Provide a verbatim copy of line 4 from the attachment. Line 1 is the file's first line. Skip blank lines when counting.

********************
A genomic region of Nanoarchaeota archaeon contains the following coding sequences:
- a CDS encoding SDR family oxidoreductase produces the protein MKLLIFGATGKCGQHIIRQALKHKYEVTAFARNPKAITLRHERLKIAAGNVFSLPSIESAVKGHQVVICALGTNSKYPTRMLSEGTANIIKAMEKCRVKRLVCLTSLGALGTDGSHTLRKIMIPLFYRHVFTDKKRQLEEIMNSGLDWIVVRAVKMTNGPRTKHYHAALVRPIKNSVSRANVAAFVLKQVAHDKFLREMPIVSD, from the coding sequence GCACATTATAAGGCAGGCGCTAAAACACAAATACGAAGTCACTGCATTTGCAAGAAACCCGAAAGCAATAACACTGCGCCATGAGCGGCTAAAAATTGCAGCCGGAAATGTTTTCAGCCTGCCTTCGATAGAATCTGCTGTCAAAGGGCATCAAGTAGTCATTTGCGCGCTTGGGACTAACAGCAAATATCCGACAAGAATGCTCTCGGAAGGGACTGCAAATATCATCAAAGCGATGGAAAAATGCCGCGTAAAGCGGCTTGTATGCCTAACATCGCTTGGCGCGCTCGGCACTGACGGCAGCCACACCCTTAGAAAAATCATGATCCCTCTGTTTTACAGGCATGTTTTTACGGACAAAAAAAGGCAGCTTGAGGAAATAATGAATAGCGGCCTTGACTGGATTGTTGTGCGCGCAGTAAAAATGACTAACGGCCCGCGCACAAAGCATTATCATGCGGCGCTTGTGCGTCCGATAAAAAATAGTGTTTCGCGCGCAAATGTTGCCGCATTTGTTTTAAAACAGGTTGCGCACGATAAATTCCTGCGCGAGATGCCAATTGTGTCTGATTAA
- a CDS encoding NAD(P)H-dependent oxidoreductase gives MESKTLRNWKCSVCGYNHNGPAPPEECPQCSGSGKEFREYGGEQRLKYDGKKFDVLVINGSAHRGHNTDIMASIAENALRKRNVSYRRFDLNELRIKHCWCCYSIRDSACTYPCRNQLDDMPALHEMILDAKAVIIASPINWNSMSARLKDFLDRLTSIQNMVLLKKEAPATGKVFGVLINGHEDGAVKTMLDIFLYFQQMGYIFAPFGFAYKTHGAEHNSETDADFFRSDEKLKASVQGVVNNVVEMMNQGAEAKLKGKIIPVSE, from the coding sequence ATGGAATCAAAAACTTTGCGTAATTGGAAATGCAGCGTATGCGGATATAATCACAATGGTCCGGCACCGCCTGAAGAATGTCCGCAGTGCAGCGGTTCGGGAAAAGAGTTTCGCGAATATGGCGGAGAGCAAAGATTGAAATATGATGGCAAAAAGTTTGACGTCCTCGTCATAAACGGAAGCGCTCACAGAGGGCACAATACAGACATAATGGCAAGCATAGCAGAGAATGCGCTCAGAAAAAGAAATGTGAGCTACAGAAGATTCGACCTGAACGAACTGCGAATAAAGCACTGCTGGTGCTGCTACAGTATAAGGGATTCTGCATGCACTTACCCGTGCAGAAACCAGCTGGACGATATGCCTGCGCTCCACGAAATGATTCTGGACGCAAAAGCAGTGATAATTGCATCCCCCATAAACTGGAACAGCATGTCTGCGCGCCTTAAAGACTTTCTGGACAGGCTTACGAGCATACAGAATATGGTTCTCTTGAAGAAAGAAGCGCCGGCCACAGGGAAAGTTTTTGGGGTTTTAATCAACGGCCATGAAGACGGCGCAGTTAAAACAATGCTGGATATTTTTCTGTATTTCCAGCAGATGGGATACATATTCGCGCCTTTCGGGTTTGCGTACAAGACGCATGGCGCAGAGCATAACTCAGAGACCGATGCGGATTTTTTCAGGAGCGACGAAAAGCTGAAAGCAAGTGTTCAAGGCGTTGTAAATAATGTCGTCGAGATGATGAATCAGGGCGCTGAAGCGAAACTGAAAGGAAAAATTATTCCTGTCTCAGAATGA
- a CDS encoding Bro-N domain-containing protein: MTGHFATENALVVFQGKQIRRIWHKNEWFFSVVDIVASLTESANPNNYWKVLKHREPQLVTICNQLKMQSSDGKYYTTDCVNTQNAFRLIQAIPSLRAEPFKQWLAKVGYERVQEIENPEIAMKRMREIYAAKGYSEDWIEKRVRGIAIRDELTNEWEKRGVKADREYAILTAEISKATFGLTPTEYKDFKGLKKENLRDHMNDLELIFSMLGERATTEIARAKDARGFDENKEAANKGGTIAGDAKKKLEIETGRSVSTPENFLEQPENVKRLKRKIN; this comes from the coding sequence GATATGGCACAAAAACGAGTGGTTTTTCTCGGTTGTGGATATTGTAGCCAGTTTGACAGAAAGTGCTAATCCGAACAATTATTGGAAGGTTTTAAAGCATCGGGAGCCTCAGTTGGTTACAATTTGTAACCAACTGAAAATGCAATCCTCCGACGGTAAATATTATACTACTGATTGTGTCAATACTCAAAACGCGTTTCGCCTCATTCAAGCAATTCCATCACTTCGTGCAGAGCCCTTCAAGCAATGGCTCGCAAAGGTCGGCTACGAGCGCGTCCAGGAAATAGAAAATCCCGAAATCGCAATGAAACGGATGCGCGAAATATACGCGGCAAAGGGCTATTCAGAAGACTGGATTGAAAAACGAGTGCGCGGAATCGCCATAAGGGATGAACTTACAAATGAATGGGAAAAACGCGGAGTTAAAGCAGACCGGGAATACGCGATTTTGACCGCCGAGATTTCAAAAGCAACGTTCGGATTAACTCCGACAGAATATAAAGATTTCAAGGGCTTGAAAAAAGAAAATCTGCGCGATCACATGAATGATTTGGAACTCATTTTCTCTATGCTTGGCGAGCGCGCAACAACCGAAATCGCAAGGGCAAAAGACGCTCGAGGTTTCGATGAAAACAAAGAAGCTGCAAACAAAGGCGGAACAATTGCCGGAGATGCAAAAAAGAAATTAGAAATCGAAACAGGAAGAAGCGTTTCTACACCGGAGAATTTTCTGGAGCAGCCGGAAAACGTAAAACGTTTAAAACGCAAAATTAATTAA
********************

- a CDS encoding Bro-N domain-containing protein: MTGHFATENALVVFQGKQIRRIWHKNEWFFSVVDIVASLTESANPNNYWKVLKHREPQLVTICNQLKMQSSDGKYYTTDCVNTQNAFRLIQAIPSLRAEPFKQWLAKVGYERVQEIENPEIAMKRMREIYAAKGYSEDWIEKRVRGIAIRDELTNEWEKRGVKADREYAILTAEISKATFGLTPTEYKDFKGLKKENLRDHMNDLELIFSMLGERATTEIARAKDARGFDENKEAANKGGTIAGDAKKKLEIETGRSVSTPENFLEQPENVKRLKRKIN; this comes from the coding sequence GATATGGCACAAAAACGAGTGGTTTTTCTCGGTTGTGGATATTGTAGCCAGTTTGACAGAAAGTGCTAATCCGAACAATTATTGGAAGGTTTTAAAGCATCGGGAGCCTCAGTTGGTTACAATTTGTAACCAACTGAAAATGCAATCCTCCGACGGTAAATATTATACTACTGATTGTGTCAATACTCAAAACGCGTTTCGCCTCATTCAAGCAATTCCATCACTTCGTGCAGAGCCCTTCAAGCAATGGCTCGCAAAGGTCGGCTACGAGCGCGTCCAGGAAATAGAAAATCCCGAAATCGCAATGAAACGGATGCGCGAAATATACGCGGCAAAGGGCTATTCAGAAGACTGGATTGAAAAACGAGTGCGCGGAATCGCCATAAGGGATGAACTTACAAATGAATGGGAAAAACGCGGAGTTAAAGCAGACCGGGAATACGCGATTTTGACCGCCGAGATTTCAAAAGCAACGTTCGGATTAACTCCGACAGAATATAAAGATTTCAAGGGCTTGAAAAAAGAAAATCTGCGCGATCACATGAATGATTTGGAACTCATTTTCTCTATGCTTGGCGAGCGCGCAACAACCGAAATCGCAAGGGCAAAAGACGCTCGAGGTTTCGATGAAAACAAAGAAGCTGCAAACAAAGGCGGAACAATTGCCGGAGATGCAAAAAAGAAATTAGAAATCGAAACAGGAAGAAGCGTTTCTACACCGGAGAATTTTCTGGAGCAGCCGGAAAACGTAAAACGTTTAAAACGCAAAATTAATTAA